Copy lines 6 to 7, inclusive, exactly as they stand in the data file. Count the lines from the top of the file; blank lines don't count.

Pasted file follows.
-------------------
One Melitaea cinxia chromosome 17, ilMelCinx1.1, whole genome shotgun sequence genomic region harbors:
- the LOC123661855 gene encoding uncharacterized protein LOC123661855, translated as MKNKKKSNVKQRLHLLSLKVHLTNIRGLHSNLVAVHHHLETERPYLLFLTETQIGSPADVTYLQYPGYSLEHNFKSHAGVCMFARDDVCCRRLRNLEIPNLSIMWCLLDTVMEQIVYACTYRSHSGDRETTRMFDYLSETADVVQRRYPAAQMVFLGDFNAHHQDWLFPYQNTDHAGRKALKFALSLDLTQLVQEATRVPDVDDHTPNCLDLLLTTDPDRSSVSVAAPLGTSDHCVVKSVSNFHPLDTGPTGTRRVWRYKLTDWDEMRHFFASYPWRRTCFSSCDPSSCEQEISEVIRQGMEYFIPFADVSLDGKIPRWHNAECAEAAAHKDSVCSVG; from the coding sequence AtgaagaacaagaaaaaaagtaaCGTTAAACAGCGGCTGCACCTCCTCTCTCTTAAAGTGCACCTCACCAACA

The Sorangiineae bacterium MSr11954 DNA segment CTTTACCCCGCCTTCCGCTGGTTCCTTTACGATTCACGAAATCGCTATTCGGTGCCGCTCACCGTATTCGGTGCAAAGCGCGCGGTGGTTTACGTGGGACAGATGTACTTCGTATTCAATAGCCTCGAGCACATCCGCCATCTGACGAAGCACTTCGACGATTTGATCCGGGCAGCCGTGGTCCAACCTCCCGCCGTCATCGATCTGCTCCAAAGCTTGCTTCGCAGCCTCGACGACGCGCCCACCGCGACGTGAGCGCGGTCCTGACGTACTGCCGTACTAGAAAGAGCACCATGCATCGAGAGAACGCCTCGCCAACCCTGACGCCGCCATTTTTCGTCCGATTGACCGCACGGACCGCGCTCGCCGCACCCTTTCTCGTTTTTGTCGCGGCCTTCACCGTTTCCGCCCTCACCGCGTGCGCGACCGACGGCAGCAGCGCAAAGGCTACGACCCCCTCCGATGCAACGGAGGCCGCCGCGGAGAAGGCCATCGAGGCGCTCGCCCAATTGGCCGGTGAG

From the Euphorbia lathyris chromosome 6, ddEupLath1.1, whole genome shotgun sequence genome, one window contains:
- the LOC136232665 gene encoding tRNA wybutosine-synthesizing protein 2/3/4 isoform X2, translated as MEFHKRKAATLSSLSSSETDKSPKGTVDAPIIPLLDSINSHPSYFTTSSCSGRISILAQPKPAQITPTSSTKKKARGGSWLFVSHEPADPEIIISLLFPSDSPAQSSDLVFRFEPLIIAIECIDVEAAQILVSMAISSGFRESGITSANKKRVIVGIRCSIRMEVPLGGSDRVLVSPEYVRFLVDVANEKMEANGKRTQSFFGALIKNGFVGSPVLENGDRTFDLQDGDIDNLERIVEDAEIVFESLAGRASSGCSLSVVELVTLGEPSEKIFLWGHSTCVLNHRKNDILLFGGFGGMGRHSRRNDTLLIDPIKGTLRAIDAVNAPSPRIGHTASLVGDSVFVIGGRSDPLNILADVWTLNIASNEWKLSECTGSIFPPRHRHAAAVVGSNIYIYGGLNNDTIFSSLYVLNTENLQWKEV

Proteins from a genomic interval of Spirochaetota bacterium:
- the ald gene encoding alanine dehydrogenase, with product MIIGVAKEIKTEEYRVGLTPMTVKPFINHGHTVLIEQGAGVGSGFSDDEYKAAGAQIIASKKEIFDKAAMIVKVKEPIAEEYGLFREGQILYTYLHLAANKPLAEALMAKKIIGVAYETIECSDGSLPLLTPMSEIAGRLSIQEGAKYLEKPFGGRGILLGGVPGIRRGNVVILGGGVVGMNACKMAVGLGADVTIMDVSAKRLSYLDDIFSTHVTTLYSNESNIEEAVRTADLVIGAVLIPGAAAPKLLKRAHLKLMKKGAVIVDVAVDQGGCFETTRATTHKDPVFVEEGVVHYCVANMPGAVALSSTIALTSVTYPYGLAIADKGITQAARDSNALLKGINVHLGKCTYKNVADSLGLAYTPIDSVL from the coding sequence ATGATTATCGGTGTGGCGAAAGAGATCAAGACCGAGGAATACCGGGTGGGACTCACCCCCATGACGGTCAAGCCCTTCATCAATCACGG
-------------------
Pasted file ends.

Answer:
Proteins from a genomic interval of Spirochaetota bacterium:
- the ald gene encoding alanine dehydrogenase, with product MIIGVAKEIKTEEYRVGLTPMTVKPFINHGHTVLIEQGAGVGSGFSDDEYKAAGAQIIASKKEIFDKAAMIVKVKEPIAEEYGLFREGQILYTYLHLAANKPLAEALMAKKIIGVAYETIECSDGSLPLLTPMSEIAGRLSIQEGAKYLEKPFGGRGILLGGVPGIRRGNVVILGGGVVGMNACKMAVGLGADVTIMDVSAKRLSYLDDIFSTHVTTLYSNESNIEEAVRTADLVIGAVLIPGAAAPKLLKRAHLKLMKKGAVIVDVAVDQGGCFETTRATTHKDPVFVEEGVVHYCVANMPGAVALSSTIALTSVTYPYGLAIADKGITQAARDSNALLKGINVHLGKCTYKNVADSLGLAYTPIDSVL from the coding sequence ATGATTATCGGTGTGGCGAAAGAGATCAAGACCGAGGAATACCGGGTGGGACTCACCCCCATGACGGTCAAGCCCTTCATCAATCACGG